Thomas Paine
Quotations


Our citizenship in the United States is our national character. Our citizenship in any particular state is only our local distinction. By the latter we are known at home, by the former to the world. Our great title is AMERICANS--our inferior one varies with the place.

I believe in the equality of man; and I believe that religious duties consist in doing justice, loving mercy, and endeavoring to make our fellow-creatures happy.

Society in every state is a blessing, but Government, even in its best state, is but a necessary evil; in its worst state, an intolerable one.

It is impossible to calculate the moral mischief, if I may so express it, that mental lying has produced in society. When a man has so far corrupted and prostituted the chastity of his mind as to subscribe his professional belief to things he does not believe he has prepared himself for the commission of every other crime.

It is necessary to the happiness of man that he be mentally faithful to himself. Infidelity does not consist in believing, or in disbelieving; it consists in professing to believe what he does not believe.

My country is the world, and my religion is to do good.

The summer soldier and the sunshine patriot will, in this crisis, shrink from the service of his country; but he that stands it NOW deserves the love and thanks of man and woman.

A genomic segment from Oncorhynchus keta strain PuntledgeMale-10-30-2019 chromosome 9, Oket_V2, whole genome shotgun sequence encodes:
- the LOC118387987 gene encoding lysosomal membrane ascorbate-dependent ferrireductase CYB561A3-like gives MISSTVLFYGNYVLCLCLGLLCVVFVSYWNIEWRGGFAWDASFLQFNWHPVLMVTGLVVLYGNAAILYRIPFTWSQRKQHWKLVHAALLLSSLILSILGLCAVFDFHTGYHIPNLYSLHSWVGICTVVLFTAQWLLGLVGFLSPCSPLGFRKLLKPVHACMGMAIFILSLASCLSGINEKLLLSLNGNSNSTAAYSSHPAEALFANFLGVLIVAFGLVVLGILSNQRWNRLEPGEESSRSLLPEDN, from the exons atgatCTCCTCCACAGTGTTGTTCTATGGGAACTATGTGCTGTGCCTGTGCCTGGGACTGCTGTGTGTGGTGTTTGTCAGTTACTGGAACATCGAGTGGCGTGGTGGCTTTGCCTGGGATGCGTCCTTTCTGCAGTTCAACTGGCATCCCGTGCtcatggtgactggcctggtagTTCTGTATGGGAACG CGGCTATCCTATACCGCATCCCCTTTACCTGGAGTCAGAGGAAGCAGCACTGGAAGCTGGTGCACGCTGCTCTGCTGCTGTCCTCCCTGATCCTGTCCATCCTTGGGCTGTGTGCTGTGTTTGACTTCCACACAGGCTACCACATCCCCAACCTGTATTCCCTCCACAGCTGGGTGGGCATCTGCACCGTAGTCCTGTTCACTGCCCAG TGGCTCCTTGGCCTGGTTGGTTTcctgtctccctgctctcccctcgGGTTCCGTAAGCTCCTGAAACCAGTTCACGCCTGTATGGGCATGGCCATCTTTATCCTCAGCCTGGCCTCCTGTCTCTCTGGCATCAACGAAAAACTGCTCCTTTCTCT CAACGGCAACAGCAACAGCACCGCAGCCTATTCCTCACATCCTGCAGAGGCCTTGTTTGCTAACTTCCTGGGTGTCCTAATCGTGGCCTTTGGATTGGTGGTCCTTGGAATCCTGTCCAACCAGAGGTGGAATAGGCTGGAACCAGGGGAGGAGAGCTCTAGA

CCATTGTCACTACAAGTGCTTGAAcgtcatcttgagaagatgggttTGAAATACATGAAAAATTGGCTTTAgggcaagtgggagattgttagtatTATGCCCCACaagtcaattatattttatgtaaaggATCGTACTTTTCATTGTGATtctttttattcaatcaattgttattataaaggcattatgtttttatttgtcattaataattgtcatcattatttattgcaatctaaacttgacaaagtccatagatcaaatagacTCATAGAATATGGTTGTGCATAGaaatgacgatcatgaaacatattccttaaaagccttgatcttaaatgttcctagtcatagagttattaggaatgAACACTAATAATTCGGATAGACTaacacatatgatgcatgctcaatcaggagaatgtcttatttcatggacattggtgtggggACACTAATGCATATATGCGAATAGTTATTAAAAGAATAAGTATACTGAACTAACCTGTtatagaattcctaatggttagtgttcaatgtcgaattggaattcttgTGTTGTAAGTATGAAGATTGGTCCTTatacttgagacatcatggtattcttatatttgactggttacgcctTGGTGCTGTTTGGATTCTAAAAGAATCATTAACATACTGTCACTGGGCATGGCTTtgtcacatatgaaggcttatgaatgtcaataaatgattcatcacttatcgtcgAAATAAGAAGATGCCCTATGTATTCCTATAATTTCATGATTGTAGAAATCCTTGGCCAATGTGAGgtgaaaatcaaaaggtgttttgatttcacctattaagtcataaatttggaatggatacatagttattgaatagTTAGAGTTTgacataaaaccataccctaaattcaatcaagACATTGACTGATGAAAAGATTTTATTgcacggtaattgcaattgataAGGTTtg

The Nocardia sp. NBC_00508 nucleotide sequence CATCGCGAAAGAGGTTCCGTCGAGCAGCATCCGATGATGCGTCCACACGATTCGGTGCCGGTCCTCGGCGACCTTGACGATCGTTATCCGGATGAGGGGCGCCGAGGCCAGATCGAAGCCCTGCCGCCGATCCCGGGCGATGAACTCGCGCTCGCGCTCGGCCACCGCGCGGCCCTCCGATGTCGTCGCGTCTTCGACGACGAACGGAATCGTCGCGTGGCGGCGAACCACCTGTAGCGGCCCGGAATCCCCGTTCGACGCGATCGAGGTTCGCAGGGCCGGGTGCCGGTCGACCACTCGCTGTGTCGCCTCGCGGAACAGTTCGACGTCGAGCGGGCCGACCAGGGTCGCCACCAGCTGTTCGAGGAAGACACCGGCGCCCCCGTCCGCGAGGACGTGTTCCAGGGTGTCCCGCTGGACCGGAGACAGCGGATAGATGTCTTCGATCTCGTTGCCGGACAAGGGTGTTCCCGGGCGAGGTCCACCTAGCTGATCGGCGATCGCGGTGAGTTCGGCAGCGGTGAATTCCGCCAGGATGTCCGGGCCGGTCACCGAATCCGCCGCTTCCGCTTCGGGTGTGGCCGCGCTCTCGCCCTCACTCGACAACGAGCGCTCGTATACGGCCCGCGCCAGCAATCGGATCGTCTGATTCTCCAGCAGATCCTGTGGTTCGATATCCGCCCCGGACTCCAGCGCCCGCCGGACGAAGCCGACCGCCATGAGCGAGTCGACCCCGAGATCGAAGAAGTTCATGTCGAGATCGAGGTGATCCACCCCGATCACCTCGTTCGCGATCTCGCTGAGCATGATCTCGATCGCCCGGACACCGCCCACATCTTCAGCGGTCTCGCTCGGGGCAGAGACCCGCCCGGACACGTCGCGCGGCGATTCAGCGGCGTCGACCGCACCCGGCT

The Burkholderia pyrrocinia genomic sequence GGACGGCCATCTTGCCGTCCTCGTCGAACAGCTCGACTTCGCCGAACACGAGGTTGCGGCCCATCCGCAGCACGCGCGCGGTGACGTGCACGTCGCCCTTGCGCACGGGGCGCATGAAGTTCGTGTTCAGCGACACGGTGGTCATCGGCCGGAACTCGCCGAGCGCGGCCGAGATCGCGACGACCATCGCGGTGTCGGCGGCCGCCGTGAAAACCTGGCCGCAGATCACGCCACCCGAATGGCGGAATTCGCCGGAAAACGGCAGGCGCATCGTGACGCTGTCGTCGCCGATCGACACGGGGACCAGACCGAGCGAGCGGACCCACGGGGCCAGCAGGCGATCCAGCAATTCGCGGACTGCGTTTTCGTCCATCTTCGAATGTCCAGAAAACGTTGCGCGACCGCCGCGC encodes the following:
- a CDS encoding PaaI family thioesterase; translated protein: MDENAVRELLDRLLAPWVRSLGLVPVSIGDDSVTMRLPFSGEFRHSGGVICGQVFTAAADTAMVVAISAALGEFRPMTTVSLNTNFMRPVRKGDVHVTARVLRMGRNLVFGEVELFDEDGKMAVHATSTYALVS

When we are planning for posterity, we ought to remember that virtue is not hereditary.

Every religion is good that teaches man to be good; and I know of none that instructs him to be bad.

Character is much easier kept than recovered.

Suspicion is the companion of mean souls, and the bane of all good society.

What we obtain too cheap we esteem too lightly; it is dearness only that gives everything its value.

To establish any mode to abolish war, however advantageous it might be to Nations, would be to take from such Government the most lucrative of its branches.

The guilt of a government is the crime of a whole country.

Those who expect to reap the blessing of freedom must, like men, undergo the fatigue of supporting it.



MemorableQuotations.com

Memorable Quotations: America's Founding Fathers

Memorable Quotations: American Philosophers

Memorable Quotations:
American Philosophers of the Past (Kindle Book)

Memorable Quotations: Essayists

Memorable Quotations:
Essayists of the Past (Kindle Book)

Memorable Quotations: Political Theorists

Memorable Quotations: Politicians (A - L)

Memorable Quotations: Politicians (M - Z)

Memorable Quotations: Politicians of the Past
(Kindle Book)

MemorableQuotations.com
http://www.memorablequotations.com